By Charles Arthur
Forty kilometers (24 miles) from the capital, Dakar, a new industrial park has opened. Seven companies, from China, Côte d’Ivoire, France, Tunisia and one from Senegal itself, have already set up operations in the Diamniadio park, producing garments, PVC-pipes, food packaging, magnetic e-cards and electric bicycles.
The Diamniadio International Industrial Platform – its official title – is one of the first tangible outcomes of the government’s Emerging Senegal Plan, an ambitious set of initiatives “aiming at getting Senegal onto the road to development by 2035”.
Key to translating this vision into tangible action and results for the benefit of the population is a structural transformation of the economy, including a significant increase in the country’s manufacturing capacity.
Senegal has a growing population, estimated at 15 million people, more than 60% of them under the age of 25. The Emerging Senegal Plan aims to implement priority economic reforms and investment projects that will create more than half a million new jobs.
The Government of Senegal has invested some US$44m in building the Diamniadio park and establishing common services such as a cafeteria and a water recycling system. Private sector companies have invested a similar amount in setting up and equipping their factories.
By next year, 4,500 people are expected to be employed in the park and, when the second phase is complete in the next few years, it is expected that companies carrying out high labour-intensive activities in the park will generate at least 50,000 jobs.
One of the companies already established in the park is C&H Garments, a Chinese company that also operates in Ethiopia and Rwanda. Helen Hai, one of the company’s two CEOs, says her factory in the Diamniadio industrial park covers an area of about 7,500㎡, where 26 production lines have been installed.
“We plan to activate 16 of the production lines by the end of this year. As of now, we have employed 290 local workers on 10 production lines, 170 of whom have already passed the skills exam and 120 of whom are still receiving training. We expect to recruit a total of 650 workers this year, and 1,000 workers when all the production lines are operating at full capacity by the end of next year.”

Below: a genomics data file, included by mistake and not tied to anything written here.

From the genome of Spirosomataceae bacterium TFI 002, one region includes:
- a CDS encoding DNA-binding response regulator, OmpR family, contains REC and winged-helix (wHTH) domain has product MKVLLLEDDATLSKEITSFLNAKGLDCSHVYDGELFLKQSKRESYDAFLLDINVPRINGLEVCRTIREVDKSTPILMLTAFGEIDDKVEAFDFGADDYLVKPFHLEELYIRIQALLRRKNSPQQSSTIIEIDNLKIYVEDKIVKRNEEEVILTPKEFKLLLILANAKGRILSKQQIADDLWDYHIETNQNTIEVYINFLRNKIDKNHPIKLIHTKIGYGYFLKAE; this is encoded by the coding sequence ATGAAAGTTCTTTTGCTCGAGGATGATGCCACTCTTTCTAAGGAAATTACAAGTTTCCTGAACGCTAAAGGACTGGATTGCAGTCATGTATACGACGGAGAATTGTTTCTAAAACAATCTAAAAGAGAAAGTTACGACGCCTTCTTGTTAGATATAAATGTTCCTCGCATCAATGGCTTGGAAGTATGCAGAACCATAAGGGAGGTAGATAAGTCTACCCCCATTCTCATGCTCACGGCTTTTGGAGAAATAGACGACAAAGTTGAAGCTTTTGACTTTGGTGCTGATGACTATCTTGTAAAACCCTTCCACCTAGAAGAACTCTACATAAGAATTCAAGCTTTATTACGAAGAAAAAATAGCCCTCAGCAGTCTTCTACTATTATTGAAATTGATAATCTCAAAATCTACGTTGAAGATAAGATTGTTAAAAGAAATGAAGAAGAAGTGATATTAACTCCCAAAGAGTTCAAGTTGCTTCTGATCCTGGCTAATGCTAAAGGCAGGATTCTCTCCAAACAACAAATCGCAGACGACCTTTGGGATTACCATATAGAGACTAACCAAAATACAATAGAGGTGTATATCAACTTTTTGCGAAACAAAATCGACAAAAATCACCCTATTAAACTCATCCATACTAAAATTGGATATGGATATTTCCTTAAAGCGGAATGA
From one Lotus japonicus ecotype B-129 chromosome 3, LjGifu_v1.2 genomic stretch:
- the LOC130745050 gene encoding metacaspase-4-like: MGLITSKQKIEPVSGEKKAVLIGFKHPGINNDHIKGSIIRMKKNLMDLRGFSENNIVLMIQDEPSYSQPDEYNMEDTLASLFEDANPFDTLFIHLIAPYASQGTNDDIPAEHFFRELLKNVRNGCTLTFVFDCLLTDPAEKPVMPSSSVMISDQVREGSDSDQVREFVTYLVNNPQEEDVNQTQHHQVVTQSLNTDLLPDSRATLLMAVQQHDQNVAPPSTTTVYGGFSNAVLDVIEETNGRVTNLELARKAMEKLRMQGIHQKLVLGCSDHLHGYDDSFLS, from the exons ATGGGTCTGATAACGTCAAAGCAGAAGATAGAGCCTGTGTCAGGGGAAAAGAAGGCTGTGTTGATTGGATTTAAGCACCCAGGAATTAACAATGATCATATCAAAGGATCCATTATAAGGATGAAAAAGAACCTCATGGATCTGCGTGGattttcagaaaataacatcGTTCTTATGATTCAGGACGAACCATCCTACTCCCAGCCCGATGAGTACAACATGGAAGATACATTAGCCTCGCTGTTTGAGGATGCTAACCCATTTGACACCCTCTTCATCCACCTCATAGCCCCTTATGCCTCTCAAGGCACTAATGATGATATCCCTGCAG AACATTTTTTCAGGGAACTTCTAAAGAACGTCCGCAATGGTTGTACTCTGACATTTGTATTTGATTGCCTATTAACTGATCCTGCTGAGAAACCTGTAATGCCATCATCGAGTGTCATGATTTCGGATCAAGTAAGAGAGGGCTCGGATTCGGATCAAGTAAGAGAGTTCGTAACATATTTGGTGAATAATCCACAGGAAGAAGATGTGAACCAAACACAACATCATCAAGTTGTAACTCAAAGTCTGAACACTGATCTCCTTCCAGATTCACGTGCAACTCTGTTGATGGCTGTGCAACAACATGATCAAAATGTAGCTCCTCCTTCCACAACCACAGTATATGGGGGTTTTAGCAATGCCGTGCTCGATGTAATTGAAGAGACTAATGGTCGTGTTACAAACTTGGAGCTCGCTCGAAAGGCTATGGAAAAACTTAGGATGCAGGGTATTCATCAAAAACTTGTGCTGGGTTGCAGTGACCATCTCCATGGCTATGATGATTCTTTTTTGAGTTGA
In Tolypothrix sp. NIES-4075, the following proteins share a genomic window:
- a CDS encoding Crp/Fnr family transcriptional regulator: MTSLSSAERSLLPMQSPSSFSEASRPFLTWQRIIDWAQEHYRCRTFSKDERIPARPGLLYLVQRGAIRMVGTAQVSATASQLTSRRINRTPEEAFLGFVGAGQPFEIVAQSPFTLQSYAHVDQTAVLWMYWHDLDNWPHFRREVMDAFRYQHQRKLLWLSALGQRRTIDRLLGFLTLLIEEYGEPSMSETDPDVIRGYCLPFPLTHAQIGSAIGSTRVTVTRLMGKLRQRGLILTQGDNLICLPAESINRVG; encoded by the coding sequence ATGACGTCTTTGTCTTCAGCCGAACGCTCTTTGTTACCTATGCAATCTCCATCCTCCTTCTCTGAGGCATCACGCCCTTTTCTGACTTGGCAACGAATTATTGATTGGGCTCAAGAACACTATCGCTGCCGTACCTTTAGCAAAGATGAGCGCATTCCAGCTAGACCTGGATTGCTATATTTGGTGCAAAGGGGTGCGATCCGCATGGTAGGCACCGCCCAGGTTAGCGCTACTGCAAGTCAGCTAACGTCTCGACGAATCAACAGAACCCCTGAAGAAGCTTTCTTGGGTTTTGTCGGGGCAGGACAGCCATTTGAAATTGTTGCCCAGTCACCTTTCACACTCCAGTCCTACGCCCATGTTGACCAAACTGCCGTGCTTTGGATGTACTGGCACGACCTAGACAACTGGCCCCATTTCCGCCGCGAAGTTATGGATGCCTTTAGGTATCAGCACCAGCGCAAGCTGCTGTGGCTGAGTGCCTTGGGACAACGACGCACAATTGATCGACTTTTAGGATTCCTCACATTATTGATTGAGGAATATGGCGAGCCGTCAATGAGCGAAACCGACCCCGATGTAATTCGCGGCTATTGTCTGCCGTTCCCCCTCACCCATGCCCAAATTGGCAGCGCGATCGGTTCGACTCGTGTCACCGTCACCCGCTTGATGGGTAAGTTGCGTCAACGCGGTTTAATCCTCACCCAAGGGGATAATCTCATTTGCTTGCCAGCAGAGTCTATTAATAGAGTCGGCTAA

The C&H Senegal factory in Diamniadio will specialize in the assembly of T-shirts, coveralls and casual wear for the US market, fulfilling contracts for companies such as the Southpole brand.
Hai says Senegal’s proximity to the US market – seven hours away by air – make it an attractive investment opportunity. Senegal also benefits from the US African Growth and Opportunity Act which provides trade preferences for quota and duty-free entry into the United States for certain goods, including textiles and apparel.
“The full commitment and efficient functioning of the government also made the C&H management team determined to set up a factory in Senegal,” adds Hai.
The establishment of the Diamniadio International Industrial Platform has received significant support from the United Nations Industrial Development Organization (UNIDO).
In 2015, UNIDO launched a Programme for Country Partnership (PCP) to mobilize development partners, UN agencies, financial institutions and the business sector ─ under the leadership and ownership of the national government ─ to advance inclusive and sustainable industrial development within the framework of the Emerging Senegal Plan.
A central plank of the PCP Senegal has been to help the government turn the proposed industrial park into a reality. UNIDO has provided advisory services for the development and management of the Diamniadio park, including technical assistance with the development of its business model and investment incentive package and with the finalization of legal, regulatory and institutional aspects related to the management and administration of the park.
UNIDO also supported the Ministry of Investment and Partnership Promotion in conducting the reform of the legal and regulatory framework governing the organization and the functioning of special economic zones in Senegal. After two laws were ratified and five presidential application decrees passed, Diamniadio received official special economic zone status, meaning that business and trade laws that apply there are different from those for the rest of the country.
Helen Hai, who champions industrialization initiatives in Africa, hails the impact of the new industrial park, calling it a concrete and successful product of UNIDO’s PCP. “In terms of the journey of economic transformation and sustainable job creation, I truly believe this will bring inspiration, leadership and experience for West Africa’s industrialization,” she said.
Two years into the United Nations Third Industrial Development Decade for Africa, UNIDO also hopes that the Diamniadio International Industrial Platform can be a standard-bearer for the continent.
UNIDO’s representative in Senegal, Christophe Yvetot, said, “The inauguration of this park is a practical demonstration that structural change is possible in Africa.”